Project Management Practices Duration Compression

In project management, there are two commonly used methods of shortening a series of tasks without changing the project scope. These two duration compression methods are as follows:

Crashing the schedule. The schedule and associated project costs are analyzed to determine how a series of tasks (such as the critical path) can be shortened, or crashed, for the least additional cost. Fast tracking. Tasks normally done in sequence are rescheduled to be done simultaneously (for example, starting to build a prototype before the specifications are approved).

By their nature, both of these methods are risky. It's important to be aware that these meth ods can increase cost or increase task rework.

Tip Check and adjust assigned task calendars

Task calendars can be applied to tasks that can be scheduled beyond the normal project working times calendar; however, sometimes a task calendar indicates a specific fre quency with which a task is performed. Examine tasks with their own task calendars to make sure they're accurately reflecting reality and not holding up progress.

Tasks with task calendars assigned display a calendar icon in the Indicators column next to the task name. Place the mouse pointer over the icon to see more information.

For more information about task calendars, see "Working with Task Calendars" on page 169.

Adjusting Resource Settings to Bring in the Finish Date

Another way to bring in the finish date is to adjust your resource settings. You can check that the resource availability affecting assigned task scheduling is accurate. You can also add resources to tasks to decrease task duration. Be aware that increasing resource availability as well as adding resources to tasks usually means an increase in costs.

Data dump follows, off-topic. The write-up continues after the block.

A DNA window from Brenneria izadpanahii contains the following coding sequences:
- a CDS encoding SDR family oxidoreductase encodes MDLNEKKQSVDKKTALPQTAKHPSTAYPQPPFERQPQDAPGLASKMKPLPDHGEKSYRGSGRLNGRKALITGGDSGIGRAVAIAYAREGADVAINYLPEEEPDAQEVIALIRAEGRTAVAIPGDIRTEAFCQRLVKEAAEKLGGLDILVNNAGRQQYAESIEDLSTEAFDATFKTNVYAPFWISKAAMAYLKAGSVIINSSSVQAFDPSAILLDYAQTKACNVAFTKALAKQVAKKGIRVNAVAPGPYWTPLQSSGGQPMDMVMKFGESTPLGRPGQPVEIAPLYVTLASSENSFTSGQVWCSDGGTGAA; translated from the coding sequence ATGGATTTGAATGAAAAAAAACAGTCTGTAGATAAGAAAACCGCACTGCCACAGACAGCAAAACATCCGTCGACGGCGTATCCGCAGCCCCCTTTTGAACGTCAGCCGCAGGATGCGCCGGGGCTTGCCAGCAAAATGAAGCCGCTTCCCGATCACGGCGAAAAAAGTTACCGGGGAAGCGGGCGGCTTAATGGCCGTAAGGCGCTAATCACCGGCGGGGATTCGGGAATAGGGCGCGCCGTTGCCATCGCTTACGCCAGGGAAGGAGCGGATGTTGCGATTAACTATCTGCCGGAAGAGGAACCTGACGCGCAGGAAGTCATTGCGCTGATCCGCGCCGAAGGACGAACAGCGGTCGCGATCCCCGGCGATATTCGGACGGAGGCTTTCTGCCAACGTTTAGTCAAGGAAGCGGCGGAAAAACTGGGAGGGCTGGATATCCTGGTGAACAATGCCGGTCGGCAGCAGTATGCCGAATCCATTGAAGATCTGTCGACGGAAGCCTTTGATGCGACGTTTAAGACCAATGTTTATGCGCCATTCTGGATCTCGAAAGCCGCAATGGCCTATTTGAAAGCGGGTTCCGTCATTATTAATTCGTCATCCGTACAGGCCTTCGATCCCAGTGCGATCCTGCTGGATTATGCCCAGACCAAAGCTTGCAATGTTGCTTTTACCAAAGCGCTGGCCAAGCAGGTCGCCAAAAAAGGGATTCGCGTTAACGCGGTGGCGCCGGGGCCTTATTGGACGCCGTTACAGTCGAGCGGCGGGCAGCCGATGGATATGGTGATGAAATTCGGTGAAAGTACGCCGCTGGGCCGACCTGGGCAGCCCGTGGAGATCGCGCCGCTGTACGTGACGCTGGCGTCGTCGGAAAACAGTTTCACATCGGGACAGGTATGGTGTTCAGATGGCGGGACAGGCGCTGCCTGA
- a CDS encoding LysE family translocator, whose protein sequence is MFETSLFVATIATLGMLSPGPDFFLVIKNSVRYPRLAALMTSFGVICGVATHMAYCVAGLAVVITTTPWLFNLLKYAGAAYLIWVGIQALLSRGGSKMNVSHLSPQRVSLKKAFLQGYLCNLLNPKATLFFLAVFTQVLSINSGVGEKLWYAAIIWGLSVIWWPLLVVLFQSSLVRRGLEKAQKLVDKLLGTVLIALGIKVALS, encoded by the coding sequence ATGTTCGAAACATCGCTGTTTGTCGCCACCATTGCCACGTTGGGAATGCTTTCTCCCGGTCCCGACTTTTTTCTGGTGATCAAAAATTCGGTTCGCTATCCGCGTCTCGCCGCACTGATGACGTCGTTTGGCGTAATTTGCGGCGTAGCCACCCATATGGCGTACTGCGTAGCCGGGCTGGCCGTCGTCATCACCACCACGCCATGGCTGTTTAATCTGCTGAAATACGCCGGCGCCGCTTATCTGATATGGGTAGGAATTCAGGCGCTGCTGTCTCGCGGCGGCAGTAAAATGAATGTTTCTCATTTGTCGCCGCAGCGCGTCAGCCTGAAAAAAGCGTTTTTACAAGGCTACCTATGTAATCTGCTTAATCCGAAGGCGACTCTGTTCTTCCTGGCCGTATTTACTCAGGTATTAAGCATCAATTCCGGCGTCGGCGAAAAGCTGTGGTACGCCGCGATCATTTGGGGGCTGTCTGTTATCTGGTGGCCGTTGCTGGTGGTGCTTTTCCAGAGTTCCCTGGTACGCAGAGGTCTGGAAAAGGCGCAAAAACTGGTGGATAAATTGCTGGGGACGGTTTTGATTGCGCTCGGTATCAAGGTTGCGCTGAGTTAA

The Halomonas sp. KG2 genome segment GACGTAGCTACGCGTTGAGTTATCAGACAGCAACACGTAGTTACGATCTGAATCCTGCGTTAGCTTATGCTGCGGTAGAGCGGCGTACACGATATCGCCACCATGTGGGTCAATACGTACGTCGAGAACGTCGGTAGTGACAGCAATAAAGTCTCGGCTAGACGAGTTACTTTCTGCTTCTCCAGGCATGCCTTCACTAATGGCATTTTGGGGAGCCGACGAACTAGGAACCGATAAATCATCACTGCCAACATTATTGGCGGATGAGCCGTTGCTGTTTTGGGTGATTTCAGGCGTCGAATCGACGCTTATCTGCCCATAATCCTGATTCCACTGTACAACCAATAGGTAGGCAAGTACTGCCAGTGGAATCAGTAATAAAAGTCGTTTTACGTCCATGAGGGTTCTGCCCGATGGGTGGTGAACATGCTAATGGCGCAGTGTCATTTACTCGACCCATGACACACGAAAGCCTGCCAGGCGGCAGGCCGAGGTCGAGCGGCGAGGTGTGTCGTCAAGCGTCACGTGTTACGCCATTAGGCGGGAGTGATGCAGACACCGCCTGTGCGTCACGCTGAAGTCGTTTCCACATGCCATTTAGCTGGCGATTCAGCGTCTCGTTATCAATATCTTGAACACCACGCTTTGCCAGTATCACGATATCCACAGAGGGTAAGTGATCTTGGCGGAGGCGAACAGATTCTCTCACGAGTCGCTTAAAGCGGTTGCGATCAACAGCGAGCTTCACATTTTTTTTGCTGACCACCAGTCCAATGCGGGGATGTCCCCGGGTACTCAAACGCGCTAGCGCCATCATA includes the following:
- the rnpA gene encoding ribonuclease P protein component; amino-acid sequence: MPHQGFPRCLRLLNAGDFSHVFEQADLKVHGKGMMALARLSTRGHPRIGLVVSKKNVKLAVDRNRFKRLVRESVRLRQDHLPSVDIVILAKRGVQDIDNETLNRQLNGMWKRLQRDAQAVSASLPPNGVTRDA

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Checking and Adjusting Resource Availability

The more availability your resources have, the sooner their assigned tasks can be completed. For example, a 4-day task assigned to a resource who works a regular 5-day week will be completed in 4 days. The same 4-day task assigned to a resource who works a 2-day week will be completed in 2 weeks. For resources assigned to critical tasks, review and update the following:

• Resource calendars

• Resource (maximum) units

• Assignment units

The Task Entry view is best for checking these three items. Apply the view, set the Task Form to show the resource information you need, and filter for critical tasks, as follows:

1 Click View, More Views.

2 In the More Views dialog box, click Task Entry and then click Apply.

3 To view critical tasks, click in the Gantt Chart (upper) portion of the view. Click Project, Filtered For, Critical.

Only critical tasks are displayed. You can also click View, Tracking Gantt. Critical tasks are shown in red.

4 Click in the Task Form (lower) portion of the view. Click Format, Details, Resource Work (see Figure 9-11).

Figure 9-11. The Task Entry view is now set up to check resource and assign ment availability.

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Click a critical task in the Gantt chart portion of the view.

The resources assigned to the selected task are listed in the Task Form portion of the view.

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To check the resource calendar for this assigned resource, double-click the resource name. The Resource Information dialog box appears. Click the Working Time tab. Check the working times set for this resource and make sure they're correct.

For more information about resource calendars, see "Setting Resource Working Time Calendars" on page 187.

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To check resource units, click the General tab in the Resource Information dialog box. Under Resource Availability, check the resource units and associated dates, if applicable, and make sure they're correct.

For more information about resource units, see "Specifying Resource Availability" on page 184.